The KPMG Connection



Walter Hobbs (top) and Siteserv non-executive director Robert Dix and chairman Hugh Cooney at Siterserv’s EGM in Davy House, Dawson Street, Dublin on April 5 2012

This morning, Mark Paul, in the Irish Times, reports on Finance Minister Michael Noonan’s announcement that KPMG is to carry out a review of the sale of Siteserv to Denis O’Brien’s Millington.

Kieran Wallace and Eamon Richardson of KPMG, the IBRC liquidators, will carry out the review.

From his piece Mr Paul writes that this may be deemed controversial because the Siteserv sale was overseen by Davy and…KPMG.

In effect, the special liquidators from KPMG will review the probity and commercial reasoning behind a transaction that was approved in 2012 by KPMG, albeit by a different department of the accounting firm and by different executives.

Still, this issue of a perceived conflict of interest is likely to be one of the first sticks grasped by the Opposition to beat the Government.


But there’s more.

It also seems likely that there may be further unease given that non-executive director at Siteserv Robert Dix, and chairman of Siteserv Hugh Cooney also have connections with KPMG.

Both Mr Dix and Mr Cooney were vocal in support of the Millington bid at the shareholders’ EGM in April 2012 when Siteserv officially voted to accept the Millington offer, despite reports of higher bids.

According to Mr Dix’s LinkedIn profile, he was a partner in KPMG from 1998 until 2008. It states:

“Initially worked in Audit. Set up Transaction Services in KPMG Ireland in 1999 and ran the division until retirement in 2008 providing mergers and acquisition advice to clients.”

As for Mr Cooney, according to Bloomberg, he’s a consultant and company director at KPMG.

Meanwhile Walter Hobbs, IBRC’s  independent expert, who appeared on RTÉ’s Prime Time last night to defend the Siteserv sale, was himself a director at KPMG.

Good times.

Further to this, readers may wish to recall an article in the Sunday Independent by Tom Lyons about the shareholders’ EGM back in April 2012.

From the article, Mr Lyons wrote:

“The public, the media and the four non-corporate shareholders who showed up now wanted to know if Siteserv had been sold for the best price?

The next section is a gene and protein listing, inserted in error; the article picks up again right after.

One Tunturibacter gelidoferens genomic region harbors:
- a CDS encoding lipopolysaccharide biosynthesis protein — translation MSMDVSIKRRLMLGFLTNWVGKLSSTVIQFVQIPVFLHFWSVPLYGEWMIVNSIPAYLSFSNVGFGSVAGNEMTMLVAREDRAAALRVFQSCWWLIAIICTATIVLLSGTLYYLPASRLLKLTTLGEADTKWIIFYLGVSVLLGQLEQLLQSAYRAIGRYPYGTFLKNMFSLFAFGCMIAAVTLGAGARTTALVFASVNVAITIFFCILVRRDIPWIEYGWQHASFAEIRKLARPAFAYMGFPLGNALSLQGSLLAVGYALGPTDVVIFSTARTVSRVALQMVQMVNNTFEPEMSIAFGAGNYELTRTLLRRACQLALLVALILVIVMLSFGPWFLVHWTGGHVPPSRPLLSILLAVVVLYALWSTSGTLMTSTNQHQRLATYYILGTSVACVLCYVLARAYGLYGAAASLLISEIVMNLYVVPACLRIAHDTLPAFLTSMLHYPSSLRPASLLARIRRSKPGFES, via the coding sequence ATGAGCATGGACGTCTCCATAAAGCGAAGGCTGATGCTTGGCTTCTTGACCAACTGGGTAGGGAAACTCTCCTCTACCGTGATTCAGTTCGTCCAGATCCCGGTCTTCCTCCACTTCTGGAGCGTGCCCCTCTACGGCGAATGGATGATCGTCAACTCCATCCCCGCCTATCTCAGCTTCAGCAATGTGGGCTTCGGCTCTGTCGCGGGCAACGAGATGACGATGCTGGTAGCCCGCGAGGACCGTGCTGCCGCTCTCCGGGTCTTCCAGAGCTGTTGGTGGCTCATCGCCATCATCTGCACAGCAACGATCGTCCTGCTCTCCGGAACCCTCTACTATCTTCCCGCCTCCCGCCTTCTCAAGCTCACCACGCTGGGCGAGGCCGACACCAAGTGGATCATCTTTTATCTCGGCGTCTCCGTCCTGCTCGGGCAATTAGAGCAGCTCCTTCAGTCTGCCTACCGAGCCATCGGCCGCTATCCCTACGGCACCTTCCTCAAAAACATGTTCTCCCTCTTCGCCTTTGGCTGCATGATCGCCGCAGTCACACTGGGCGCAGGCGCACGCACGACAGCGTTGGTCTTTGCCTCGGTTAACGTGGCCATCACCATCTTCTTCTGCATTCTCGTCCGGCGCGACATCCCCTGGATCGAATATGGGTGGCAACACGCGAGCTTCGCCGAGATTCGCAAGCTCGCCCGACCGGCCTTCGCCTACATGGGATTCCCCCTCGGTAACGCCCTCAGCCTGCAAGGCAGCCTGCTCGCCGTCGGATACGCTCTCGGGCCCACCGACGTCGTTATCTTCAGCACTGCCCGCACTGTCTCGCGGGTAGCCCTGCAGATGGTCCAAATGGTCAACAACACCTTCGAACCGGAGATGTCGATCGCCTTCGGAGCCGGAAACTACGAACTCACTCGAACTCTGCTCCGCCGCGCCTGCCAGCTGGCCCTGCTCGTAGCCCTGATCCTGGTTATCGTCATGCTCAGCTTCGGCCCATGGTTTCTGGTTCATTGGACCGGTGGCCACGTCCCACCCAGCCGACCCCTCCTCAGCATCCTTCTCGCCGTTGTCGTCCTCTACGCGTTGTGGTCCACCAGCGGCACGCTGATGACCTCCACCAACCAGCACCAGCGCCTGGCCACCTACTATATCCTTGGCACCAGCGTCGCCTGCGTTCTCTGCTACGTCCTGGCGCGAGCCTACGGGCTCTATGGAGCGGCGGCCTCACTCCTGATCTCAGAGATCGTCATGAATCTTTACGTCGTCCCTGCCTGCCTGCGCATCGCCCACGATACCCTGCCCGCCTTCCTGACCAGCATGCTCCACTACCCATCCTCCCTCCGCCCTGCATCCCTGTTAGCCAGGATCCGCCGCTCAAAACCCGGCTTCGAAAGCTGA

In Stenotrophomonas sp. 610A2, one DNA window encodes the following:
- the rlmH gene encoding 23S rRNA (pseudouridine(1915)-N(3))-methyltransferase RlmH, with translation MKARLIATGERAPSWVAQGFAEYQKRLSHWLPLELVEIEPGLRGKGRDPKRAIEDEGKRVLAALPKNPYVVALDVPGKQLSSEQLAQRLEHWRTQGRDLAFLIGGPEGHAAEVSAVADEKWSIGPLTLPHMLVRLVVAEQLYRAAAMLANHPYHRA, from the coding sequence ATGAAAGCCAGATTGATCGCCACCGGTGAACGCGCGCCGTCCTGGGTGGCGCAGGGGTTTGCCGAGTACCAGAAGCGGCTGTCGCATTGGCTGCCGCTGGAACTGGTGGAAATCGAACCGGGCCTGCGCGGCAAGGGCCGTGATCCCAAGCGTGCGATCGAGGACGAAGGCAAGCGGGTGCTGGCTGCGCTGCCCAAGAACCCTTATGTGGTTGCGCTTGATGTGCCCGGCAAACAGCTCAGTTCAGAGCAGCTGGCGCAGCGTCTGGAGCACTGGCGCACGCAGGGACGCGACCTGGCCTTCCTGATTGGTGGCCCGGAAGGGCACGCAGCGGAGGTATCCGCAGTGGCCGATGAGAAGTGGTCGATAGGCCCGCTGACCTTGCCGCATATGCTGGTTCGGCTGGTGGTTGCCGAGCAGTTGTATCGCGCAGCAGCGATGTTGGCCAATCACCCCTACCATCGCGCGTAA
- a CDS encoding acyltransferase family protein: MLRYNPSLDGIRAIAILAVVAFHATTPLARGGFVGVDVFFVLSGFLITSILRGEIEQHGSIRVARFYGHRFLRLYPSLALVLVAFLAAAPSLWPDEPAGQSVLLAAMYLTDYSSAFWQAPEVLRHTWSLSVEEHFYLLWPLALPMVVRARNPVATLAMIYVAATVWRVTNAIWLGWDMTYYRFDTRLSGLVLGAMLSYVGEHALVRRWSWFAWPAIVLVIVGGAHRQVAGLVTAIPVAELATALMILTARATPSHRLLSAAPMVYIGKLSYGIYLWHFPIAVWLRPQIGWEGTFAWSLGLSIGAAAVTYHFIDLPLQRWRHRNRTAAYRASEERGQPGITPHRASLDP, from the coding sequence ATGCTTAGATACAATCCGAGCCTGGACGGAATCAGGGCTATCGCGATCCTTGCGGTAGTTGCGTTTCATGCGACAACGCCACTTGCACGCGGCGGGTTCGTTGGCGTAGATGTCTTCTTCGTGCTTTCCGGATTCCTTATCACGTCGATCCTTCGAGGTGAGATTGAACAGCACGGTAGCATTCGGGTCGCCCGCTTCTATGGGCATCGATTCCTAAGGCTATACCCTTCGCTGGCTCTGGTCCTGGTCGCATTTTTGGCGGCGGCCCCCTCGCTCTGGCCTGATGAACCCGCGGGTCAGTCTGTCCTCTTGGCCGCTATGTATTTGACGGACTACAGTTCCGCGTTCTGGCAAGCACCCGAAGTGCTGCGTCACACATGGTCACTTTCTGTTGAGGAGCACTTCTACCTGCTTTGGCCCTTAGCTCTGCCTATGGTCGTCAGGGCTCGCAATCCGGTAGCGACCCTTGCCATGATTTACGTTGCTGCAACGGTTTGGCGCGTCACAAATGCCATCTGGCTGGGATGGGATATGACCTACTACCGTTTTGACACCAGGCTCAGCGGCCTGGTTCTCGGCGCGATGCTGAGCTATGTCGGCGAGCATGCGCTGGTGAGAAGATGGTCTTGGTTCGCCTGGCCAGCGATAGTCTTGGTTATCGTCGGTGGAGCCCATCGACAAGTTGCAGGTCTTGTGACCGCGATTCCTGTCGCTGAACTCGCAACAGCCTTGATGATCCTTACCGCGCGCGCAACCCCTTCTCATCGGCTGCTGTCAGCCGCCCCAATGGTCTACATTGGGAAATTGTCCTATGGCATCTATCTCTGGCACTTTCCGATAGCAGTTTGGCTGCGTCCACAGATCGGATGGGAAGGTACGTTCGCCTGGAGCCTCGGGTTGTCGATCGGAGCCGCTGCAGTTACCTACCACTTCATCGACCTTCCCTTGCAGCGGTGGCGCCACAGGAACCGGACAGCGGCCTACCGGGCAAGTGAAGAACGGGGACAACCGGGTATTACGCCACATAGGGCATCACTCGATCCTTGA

Gripping the podium firmly, Hugh Cooney, the chairman of Siteserv, set out the case for the defence.

Mr Cooney admitted that Anchorage had outbid Mr O’Brien.

But, he said: “This revised higher bid was very carefully considered and was not excluded from the process.” Mr Cooney said conditions attached to this bid, which he did not detail, were less attractive than Mr O’Brien’s proposition — and so it was turned down. Altrad’s bid of €60m, he said, had only recently been received and Siteserv’s board and advisors had turned it down too as it was only “indicative” and had various conditions.

Mr Cooney then addressed the media and its reporting of Mr O’Brien, who beside being a billionaire was also an existing borrower from IBRC.

“Mr O’Brien’s offer represented the best offer in terms of price and conditions,” he said, “We were in no way influenced positively or negatively by the identity of the purchaser.”

“Robert Dix, a KPMG veteran and Siteserv’s senior independent director, who oversaw the sale, defended the company. “We identified a very large number of companies . . . the opinion of the investment committee, our advisors, the board, and confirmed by IBRC, [Mr O’Brien’s] was the best bid,” he said.

Mr Neilson [Ray Neilson of Altrad who claimed to have been shut out of the process and who bought a few shares just to speak at the meeting] was no mood to give up. “We said we would double what was going to the shareholders today and the remainder would go back to the banks,” he insisted. “We would give the banks another €11.5m, the shareholders another €3.5m. We wanted to double shareholder value and give the rest back to the people of Ireland.”

Mr Cooney again pointed to the uncertainty around Altrad’s offer price. “I am an experienced director and take my responsibilities seriously,” he said, “I am very happy to stand over the process.”

“Mr Neilson dismissed claims by Siteserv there was only a “slim” chance that Altrad would stick with its higher bid. “The reality is that with the level of synergies we’d have with Siteserv, €60m would have been a very low bid for it,” Mr Neilson said.

“That was our opening bid. If they’d allowed an open fight as we would see it, where they’d allowed in people with synergy, then I think it could have gone for well in excess of €60m.”

Then it was on to the media briefing by Mr Cooney, Mr Dix and Mr Harvey. Mr Dix was on the defence again from questions from five newspapers and RTE.